The Keney Park Sustainability Project, a program operated by the Family Day Foundation just received a $25,000 grant from CIGNA to cover the cost of 144 aquaponic growing tanks that use waste from perch to fertilize basil plants.
The Courant newspaper reports that it's the city's first production-scale aquaponics system, aimed at promoting healthy living and cooking.
The plan is to expand the system to feature more tanks and grow a wider variety of vegetables for the citizens of the North End, a "food desert" with a scarcity of fresh produce, Herb Virgo, the event coordinator for the sustainability project told The Courant.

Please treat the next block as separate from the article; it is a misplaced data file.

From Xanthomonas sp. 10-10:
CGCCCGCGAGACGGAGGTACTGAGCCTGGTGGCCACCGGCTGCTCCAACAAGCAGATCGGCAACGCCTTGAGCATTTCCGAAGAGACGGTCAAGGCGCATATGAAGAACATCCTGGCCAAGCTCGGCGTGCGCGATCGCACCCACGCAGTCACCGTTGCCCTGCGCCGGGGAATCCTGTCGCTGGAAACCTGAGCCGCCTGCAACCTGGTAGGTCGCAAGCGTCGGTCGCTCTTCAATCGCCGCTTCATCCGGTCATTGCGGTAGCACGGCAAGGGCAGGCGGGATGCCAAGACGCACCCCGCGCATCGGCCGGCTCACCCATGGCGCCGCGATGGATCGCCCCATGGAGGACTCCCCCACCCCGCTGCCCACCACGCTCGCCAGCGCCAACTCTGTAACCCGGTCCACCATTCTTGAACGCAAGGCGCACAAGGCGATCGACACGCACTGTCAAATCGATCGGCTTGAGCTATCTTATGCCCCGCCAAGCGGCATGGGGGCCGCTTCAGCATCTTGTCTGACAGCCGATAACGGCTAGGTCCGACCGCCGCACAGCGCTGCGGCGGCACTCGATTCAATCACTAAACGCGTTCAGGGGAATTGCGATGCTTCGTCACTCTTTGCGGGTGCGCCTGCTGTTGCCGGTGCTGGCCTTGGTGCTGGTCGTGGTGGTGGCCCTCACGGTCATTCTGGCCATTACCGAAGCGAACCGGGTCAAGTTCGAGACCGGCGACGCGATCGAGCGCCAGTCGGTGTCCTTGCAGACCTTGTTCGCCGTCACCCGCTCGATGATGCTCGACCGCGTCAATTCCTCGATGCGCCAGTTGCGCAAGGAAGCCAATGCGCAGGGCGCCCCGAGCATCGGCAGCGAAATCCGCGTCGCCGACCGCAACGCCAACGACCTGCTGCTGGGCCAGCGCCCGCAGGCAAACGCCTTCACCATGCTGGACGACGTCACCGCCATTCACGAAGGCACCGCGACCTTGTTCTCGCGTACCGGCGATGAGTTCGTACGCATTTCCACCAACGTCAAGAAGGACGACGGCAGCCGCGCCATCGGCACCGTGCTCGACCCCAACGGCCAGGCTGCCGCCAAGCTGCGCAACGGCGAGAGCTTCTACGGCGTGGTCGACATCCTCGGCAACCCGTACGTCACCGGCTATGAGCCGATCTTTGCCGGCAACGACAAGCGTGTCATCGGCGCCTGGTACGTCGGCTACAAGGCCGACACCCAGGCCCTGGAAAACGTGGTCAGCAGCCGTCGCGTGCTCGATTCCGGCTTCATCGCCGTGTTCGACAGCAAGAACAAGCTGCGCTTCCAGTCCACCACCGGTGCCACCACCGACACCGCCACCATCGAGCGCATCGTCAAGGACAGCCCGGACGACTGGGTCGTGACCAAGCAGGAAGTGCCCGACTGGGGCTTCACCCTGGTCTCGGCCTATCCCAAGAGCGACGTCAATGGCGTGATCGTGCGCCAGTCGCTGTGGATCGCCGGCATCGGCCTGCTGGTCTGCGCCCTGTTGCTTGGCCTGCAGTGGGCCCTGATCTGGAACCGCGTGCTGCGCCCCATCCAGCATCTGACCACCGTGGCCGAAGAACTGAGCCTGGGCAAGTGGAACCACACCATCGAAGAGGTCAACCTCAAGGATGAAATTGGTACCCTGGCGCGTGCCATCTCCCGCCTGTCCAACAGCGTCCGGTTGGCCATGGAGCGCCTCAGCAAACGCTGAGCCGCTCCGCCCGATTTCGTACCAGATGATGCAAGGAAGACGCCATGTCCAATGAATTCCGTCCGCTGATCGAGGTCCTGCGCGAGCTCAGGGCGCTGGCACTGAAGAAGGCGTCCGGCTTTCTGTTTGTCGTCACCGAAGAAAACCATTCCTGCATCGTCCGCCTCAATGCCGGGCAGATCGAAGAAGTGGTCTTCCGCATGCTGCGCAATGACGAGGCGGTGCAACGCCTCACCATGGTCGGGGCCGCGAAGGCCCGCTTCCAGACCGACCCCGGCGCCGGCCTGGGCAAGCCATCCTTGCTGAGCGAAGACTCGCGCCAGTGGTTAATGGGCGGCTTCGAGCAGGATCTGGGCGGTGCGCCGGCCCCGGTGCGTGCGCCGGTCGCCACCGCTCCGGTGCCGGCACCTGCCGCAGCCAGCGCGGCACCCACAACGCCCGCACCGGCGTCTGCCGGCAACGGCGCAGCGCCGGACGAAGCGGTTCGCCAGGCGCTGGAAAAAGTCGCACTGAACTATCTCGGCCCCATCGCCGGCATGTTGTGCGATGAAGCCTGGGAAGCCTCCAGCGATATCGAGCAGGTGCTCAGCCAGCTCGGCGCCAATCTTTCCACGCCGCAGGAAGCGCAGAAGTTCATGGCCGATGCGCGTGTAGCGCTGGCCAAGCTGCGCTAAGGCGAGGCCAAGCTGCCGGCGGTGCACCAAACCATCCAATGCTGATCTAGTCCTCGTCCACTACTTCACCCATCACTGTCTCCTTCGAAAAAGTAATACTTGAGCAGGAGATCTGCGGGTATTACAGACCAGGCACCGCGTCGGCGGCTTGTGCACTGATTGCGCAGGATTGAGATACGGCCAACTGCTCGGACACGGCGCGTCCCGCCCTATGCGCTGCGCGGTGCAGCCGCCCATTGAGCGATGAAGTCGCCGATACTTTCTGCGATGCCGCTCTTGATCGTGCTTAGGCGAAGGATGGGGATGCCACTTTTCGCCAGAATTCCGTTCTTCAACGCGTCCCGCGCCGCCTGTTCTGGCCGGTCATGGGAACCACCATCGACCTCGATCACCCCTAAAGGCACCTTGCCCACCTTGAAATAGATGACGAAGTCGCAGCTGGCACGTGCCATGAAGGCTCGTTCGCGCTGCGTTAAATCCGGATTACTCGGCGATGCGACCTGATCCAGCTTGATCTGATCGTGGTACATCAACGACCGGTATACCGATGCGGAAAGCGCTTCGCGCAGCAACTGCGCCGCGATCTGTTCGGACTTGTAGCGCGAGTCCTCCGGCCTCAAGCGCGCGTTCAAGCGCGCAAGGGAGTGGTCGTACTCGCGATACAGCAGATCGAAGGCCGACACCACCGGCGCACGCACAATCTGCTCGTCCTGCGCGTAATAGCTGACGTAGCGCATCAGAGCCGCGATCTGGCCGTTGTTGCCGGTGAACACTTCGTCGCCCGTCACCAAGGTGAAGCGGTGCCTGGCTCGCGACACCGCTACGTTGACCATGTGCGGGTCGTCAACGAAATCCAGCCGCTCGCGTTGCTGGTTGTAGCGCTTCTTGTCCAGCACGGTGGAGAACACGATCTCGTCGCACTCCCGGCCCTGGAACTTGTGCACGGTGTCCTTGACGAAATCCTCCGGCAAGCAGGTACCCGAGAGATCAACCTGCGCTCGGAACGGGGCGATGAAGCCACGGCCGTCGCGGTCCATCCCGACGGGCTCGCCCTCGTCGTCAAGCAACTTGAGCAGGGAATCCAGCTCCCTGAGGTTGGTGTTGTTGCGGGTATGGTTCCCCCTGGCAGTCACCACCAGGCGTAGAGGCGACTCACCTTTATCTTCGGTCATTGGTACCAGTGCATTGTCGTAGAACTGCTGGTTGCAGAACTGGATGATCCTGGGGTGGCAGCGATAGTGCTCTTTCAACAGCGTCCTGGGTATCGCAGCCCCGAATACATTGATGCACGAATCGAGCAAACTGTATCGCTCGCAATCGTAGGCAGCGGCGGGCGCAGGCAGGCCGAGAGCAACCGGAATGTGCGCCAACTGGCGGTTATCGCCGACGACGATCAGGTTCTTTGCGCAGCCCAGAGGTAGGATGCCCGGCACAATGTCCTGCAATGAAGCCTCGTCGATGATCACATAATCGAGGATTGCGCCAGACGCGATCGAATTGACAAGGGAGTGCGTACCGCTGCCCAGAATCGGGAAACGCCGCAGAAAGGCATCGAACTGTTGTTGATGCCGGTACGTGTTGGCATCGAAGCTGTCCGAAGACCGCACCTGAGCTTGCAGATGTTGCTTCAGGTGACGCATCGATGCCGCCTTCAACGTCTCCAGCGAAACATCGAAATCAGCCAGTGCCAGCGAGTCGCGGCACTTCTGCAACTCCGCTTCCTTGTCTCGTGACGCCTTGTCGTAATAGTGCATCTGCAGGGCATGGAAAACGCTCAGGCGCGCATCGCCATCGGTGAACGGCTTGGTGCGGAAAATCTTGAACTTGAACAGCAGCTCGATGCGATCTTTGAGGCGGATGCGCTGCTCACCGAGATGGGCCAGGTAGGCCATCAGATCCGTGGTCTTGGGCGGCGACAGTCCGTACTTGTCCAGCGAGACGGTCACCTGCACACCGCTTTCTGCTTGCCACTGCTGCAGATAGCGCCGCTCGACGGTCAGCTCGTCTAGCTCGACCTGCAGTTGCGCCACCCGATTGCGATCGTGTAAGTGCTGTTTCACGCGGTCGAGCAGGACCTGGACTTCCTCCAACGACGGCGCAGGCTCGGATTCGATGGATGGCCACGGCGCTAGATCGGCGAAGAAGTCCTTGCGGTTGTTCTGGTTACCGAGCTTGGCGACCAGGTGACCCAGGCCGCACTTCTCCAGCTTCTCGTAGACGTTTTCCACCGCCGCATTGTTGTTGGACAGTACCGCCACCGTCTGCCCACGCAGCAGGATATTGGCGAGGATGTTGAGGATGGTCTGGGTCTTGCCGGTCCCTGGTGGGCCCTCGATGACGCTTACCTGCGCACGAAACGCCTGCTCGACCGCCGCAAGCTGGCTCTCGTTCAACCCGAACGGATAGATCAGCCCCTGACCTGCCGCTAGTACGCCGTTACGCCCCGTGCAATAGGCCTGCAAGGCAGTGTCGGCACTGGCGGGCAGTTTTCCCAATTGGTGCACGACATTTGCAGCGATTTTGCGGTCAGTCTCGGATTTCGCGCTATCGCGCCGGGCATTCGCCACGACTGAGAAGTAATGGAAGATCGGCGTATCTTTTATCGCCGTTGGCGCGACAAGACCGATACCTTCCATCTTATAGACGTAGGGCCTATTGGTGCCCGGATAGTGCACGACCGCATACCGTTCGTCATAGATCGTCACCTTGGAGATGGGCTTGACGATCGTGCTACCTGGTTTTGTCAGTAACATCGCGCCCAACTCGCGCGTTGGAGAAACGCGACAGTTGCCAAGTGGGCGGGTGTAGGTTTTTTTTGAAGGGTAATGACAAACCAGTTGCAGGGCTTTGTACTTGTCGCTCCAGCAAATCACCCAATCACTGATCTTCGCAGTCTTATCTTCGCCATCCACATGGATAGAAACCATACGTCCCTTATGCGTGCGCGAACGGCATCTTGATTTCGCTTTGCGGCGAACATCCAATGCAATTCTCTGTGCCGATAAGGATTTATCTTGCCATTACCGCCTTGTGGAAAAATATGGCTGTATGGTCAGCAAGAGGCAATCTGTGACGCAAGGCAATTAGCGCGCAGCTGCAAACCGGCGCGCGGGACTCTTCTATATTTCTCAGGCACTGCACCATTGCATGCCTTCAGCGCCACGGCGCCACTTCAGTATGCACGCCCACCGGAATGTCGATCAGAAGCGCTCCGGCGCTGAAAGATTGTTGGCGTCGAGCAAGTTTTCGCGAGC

The aquaponics system is estimated to yield as much as $45,000 worth of basil, which the Family Day Foundation will sell to farmers markets and local restaurants; the proceeds from those sales will go to other initiatives in the project, including a "test kitchen" that teaches neighborhood residents how to prepare affordable, healthy meals.
Cigna is doing more than just writing a check. Cigna volunteers are already scheduled to work at the Keney Park House throughout the summer helping to weed raised planting beds on the property.
A good deed from a good company; and an idea supermarkets can certainly follow in their communities and have these crops sold in their stores. Reinforcing what local really means.